SOCHI, Russia — Denny Morrison almost never falls. He could never remember falling in a race, and maybe only three times in more than a decade of training. But in late December, on his final lap of the 1,000-metre race at the Canadian Olympic trials, with the Olympics perhaps 50 metres away, the veteran speedskater clipped his right heel, and he fell.
He slid across the line late and failed to qualify. Morrison had hit low points before — he broke his leg while skiing in 2012 — but this time, he needed someone to pick him up.
The 28-year-old from Fort St. John, B.C., made it through in other events, but never let go of the hope someone would help. Morrison skated the 1,000 metres at the Olympics four years ago in Vancouver, and in Italy four years before that, but he never skated well.
“Honestly? Every time that there was a press conference — they announced our Olympic team in Calgary — I was hoping someone would stand up and say, ‘I want to take this moment to announce that I’m going to give my spot to Denny Morrison,’” he said. “But that’s just me and my ego, hoping that this sort of thing would happen.”
And then, on Monday night, he received a text message on the strange Russian phone the Canadian Olympic Committee had given him before the Sochi Olympics.
“It said a random Russian number: ‘Hey, you ready for the 1,000? You can have my spot if you want,’” Morrison said. “I was like, ‘is someone pulling my leg here? Because this isn’t funny if you’re screwing with me.’”
It was not a prank, as it turned out. The message was from Gilmore Junio, a 23-year-old from Calgary, and he was surrendering his spot in the race. It was an unusual move made after a discussion with Canadian coaches, but it was exactly the lift Morrison had craved.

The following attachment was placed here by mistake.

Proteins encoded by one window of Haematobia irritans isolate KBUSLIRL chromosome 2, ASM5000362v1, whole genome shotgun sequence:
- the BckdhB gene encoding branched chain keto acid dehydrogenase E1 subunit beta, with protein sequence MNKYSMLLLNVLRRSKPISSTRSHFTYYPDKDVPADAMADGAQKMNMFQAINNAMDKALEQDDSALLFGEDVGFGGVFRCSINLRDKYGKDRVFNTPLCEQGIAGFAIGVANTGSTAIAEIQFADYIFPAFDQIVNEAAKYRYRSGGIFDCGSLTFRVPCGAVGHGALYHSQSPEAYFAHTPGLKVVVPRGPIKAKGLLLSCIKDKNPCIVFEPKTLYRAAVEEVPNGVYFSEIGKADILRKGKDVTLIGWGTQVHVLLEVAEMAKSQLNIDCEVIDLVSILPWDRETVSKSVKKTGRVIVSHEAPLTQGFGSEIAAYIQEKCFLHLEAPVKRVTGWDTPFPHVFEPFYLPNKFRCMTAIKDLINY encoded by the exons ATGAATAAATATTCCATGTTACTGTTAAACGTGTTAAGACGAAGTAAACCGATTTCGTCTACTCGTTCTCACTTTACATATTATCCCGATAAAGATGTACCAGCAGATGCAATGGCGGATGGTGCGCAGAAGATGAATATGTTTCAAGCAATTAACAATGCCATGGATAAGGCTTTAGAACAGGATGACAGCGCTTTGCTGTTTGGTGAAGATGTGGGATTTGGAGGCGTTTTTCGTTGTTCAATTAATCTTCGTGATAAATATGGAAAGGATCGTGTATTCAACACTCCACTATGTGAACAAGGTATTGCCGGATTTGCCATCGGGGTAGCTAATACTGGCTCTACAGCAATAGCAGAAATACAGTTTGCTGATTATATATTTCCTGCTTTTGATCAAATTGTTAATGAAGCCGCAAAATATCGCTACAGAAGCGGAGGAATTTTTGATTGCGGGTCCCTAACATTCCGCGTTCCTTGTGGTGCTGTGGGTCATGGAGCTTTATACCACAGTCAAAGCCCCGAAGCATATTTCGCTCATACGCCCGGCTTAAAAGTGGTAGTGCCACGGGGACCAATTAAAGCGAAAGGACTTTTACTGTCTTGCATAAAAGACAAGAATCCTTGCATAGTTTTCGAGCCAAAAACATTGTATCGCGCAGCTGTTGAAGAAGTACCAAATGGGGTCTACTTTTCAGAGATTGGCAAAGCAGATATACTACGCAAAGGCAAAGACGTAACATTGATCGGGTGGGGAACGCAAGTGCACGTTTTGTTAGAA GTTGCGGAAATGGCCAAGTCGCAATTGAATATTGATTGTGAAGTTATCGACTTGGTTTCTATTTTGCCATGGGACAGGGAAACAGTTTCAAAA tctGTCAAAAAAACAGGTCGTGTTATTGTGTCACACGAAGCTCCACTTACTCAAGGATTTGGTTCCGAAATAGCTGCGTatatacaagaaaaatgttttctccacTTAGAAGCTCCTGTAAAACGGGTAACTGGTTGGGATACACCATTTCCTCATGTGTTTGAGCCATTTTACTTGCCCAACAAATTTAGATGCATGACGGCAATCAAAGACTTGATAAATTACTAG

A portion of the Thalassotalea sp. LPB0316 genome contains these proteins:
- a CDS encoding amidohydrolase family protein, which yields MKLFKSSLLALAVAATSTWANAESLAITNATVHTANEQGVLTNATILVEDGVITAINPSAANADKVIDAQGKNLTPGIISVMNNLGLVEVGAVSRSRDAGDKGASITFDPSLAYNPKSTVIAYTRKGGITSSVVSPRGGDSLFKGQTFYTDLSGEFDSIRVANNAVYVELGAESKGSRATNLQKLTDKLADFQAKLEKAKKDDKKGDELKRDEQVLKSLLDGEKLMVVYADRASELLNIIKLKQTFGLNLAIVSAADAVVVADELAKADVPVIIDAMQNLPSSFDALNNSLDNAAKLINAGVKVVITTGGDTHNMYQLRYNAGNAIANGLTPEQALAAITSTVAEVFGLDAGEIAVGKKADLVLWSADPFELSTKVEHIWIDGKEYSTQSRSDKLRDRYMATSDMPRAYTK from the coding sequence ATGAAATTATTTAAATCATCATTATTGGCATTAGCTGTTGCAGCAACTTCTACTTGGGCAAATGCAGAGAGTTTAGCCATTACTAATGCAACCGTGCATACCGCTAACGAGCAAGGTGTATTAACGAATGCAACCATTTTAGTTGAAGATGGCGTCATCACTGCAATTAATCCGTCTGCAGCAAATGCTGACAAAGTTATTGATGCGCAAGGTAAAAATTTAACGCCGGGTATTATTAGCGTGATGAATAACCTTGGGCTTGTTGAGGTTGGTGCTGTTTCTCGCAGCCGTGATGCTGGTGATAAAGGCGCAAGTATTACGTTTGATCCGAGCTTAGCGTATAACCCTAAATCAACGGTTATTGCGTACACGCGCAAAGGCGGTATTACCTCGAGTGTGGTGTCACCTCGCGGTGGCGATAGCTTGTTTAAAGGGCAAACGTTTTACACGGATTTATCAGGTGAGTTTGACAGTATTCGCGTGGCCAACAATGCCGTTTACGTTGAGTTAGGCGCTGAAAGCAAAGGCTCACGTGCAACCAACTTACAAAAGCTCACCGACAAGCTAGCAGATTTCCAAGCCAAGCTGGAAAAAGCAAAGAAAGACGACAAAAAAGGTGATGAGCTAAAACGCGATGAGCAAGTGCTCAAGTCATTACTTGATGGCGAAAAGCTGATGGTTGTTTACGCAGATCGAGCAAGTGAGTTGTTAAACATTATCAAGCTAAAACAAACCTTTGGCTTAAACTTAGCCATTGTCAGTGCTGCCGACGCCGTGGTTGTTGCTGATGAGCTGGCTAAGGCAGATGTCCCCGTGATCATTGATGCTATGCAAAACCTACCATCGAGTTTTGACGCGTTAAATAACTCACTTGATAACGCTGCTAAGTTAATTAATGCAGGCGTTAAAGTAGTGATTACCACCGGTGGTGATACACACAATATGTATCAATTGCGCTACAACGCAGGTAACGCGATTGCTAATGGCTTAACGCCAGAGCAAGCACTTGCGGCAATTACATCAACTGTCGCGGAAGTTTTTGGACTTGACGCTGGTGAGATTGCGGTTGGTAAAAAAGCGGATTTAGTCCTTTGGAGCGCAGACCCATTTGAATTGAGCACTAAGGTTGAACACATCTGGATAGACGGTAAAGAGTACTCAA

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“That was an Olympic moment; special in and of itself,” Morrison said.
“It’s just an easy decision,” Junio said.
And on Wednesday night in Russia, that moment led to another, with Morrison crossing the line at Adler Arena in 1:08.43 to win a silver medal, the first individual Olympic medal of his career.
“I was in disbelief; I still basically am,” said Morrison. “It’s a dream. A fairytale story. And it’s hard to believe that it’s happening.”
Dutch skater Stefan Groothuis won gold in 1:08.39.
“The only thing that could have made it better was 5/100ths of a second,” Morrison said with a smile. “But I’m pretty satisfied with silver, to be honest.”
He went out in the 17th of 20 pairings, with Dutch skater Michel Mulder, a member of the most powerful team in the sport. The Netherlands has won 10 medals in Sochi, and all of them have been in speedskating.
Morrison went out with the hope of staying close to Mulder, because that would probably put him in decent position overall. He would go out hard, try to stay close.
“I actually surprised myself with how close I was to him with one lap to go,” he said.
“I know that he raced from his heart as much as anything,” said his mother, Carol. “And he hasn’t told me this, but I know Gilmore was in the back of his mind. And I know he was thinking: ‘He’s not going to be sorry on this decision.’”
“Like his brother Jay said, he’s always been able to crash and burn, and then he picks himself up, pulls himself back together, and takes off like nothing ever happened,” said his father, Dennis. “He works hard.”
Morrison had already crashed and, having been picked up by his teammate, he returned to the work. He beat Mulder to the line, finishing 5/100ths of a second from the gold.
“What Gilmore did, it’s just unbelievable,” Carol said. “The gesture is the kindest showing of Olympic spirit that you could ever, ever have. And Denny was humbled and pumped and almost in disbelief — all at the same time.”
Morrison already owned two Olympic medals. He was part of the gold medal win in team pursuit in Vancouver, adding to the silver won in the same event in Italy. It was in the 1,000 metres where he stumbled, finishing no higher than 13th in either Games.
On Wednesday, after a hand from his teammate, he skated the race he wanted.
“And not just because I won the medal,” he said, “but actually crossing the line, feeling like I left it all on the ice, and knowing that I could be satisfied with that race even if one or two guys in the last four pairs came and beat me off the podium.”